You can smell it in the air… it’s back-to-school time. Educators are consumed with schedules and lesson plans, but lately parents have been concerned with the length—and content of—school-supply lists. They are accustomed to being asked to contribute notebooks, crayons, folders, and the like, but some schools are requesting building supplies such as paper towels, copy paper, and hand sanitizer.

NAESP President Barbara Chester has weighed in on school budget cuts and how they affect school and building supplies in several publications and discussed the issue on NBC’s Today show. “Principals are having to make decisions between textbooks and tissues and unfortunately the lists are looking a lot different than they used to,” said Chester on the Today show.

The budget reality in many schools today is that schools have to choose textbooks—and other resources that directly impact teaching and learning. Still, principals—like teachers, who have been buying these supplies out of their own pockets for years—sympathize with parents who feel the pinch. Schools work with families to make sure that kids don’t lose out on the whole school experience they need.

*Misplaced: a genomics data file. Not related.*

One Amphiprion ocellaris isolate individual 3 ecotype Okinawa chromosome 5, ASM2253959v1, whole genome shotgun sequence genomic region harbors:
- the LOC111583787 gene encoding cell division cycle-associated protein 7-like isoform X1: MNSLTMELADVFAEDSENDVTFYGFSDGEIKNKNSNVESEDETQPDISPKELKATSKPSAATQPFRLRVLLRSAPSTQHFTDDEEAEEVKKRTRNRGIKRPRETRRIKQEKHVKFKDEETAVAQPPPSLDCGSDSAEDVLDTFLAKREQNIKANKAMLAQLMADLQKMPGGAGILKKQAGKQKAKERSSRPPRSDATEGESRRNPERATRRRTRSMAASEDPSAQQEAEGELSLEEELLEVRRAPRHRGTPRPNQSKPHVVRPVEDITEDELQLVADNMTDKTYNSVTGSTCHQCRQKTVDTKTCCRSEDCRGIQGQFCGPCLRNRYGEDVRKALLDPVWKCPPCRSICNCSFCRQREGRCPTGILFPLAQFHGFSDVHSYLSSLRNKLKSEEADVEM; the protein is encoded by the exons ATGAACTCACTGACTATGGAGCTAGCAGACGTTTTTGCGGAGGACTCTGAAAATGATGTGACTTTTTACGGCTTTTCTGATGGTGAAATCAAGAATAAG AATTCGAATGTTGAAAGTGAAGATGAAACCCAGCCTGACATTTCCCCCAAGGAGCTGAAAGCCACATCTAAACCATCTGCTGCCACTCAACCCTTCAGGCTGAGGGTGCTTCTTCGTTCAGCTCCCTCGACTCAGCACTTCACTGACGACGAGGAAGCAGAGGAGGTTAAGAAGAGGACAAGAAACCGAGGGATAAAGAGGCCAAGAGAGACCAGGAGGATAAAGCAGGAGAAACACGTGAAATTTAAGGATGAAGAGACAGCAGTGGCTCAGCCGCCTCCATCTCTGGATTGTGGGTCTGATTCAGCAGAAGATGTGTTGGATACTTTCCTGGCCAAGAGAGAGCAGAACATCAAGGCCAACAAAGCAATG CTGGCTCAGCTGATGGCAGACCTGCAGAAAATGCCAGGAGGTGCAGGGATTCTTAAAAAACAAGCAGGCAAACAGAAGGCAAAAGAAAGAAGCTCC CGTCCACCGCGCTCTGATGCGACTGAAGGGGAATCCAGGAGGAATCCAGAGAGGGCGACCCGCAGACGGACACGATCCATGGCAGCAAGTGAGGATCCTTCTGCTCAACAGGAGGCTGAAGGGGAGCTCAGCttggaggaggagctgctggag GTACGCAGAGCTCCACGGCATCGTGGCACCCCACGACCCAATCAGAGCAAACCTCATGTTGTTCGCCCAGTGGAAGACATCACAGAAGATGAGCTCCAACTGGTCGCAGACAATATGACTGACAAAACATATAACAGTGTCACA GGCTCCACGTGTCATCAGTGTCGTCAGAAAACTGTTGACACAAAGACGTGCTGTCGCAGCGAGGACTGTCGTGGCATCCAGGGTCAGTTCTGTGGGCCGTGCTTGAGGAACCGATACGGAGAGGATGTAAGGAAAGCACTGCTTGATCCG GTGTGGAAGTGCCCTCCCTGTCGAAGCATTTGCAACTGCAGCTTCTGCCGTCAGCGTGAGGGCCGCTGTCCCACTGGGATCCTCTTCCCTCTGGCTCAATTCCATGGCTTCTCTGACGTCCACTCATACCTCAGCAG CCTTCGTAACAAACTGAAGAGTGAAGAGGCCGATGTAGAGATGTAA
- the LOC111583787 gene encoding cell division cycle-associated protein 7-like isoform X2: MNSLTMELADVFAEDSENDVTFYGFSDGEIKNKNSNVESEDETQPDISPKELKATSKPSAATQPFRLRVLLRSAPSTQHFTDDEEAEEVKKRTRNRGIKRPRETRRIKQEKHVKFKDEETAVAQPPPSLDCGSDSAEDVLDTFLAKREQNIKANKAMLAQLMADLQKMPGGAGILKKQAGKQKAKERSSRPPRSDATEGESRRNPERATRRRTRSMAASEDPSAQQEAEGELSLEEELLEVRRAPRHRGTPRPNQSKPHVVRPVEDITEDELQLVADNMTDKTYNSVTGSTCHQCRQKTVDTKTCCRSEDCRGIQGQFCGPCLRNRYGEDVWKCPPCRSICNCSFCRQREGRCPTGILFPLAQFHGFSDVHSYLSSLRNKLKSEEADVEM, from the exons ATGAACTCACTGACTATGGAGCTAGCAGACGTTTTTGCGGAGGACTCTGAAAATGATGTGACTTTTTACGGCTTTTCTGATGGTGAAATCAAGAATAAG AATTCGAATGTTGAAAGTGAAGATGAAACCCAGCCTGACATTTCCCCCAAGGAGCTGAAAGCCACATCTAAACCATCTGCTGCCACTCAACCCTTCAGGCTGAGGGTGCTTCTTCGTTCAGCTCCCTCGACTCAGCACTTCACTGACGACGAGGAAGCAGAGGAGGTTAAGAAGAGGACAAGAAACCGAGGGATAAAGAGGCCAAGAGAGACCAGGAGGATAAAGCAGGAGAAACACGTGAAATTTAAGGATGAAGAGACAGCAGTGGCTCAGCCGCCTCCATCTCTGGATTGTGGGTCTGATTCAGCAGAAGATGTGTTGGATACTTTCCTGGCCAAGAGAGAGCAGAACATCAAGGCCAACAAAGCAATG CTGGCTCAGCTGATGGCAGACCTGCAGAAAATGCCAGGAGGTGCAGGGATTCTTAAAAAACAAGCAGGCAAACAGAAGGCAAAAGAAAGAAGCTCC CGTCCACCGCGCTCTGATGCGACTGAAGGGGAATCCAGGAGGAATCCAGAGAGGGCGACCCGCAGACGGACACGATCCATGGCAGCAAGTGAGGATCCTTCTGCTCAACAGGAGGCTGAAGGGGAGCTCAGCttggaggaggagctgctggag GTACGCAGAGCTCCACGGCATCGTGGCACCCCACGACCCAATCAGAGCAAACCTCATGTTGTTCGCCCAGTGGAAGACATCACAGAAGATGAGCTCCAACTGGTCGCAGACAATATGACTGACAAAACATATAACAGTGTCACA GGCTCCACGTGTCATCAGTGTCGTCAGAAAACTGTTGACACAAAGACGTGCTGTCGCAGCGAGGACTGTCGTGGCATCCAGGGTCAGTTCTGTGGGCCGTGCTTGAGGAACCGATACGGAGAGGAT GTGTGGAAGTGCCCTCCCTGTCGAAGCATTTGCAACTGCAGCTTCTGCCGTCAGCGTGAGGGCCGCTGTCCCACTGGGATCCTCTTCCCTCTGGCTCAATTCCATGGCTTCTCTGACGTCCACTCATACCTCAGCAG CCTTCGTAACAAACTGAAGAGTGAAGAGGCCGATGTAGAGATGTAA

The real solution: Fund schools at levels that ensure schools get the resources they need to educate children for the long run. The short-term approach of piecing together a patchwork quilt of funding sources overlooks the reality that strengthening our nation’s long-term prosperity lies in educating kids.

What’s on your school’s supply list this year? How are you making sure that student’s needs aren’t overlooked because of budget cuts?

Supply Lists

West Virginia's state codes require schools/school systems to provide everything that is needed for instruction in our public schools. As a result, we cannot distribute Supply Lists without the disclaimer that these items are recommendations of the materials that will be used at each grade level if parents want to purchase any or all of them for their child. Our lists do include disinfectant wipes, tissues, etc. that can be kept in the classrooms.

Fortunately, we also have good community support. Churches and business partners donate materials each year to help supply those students who do not have items that they need to be successful in school.

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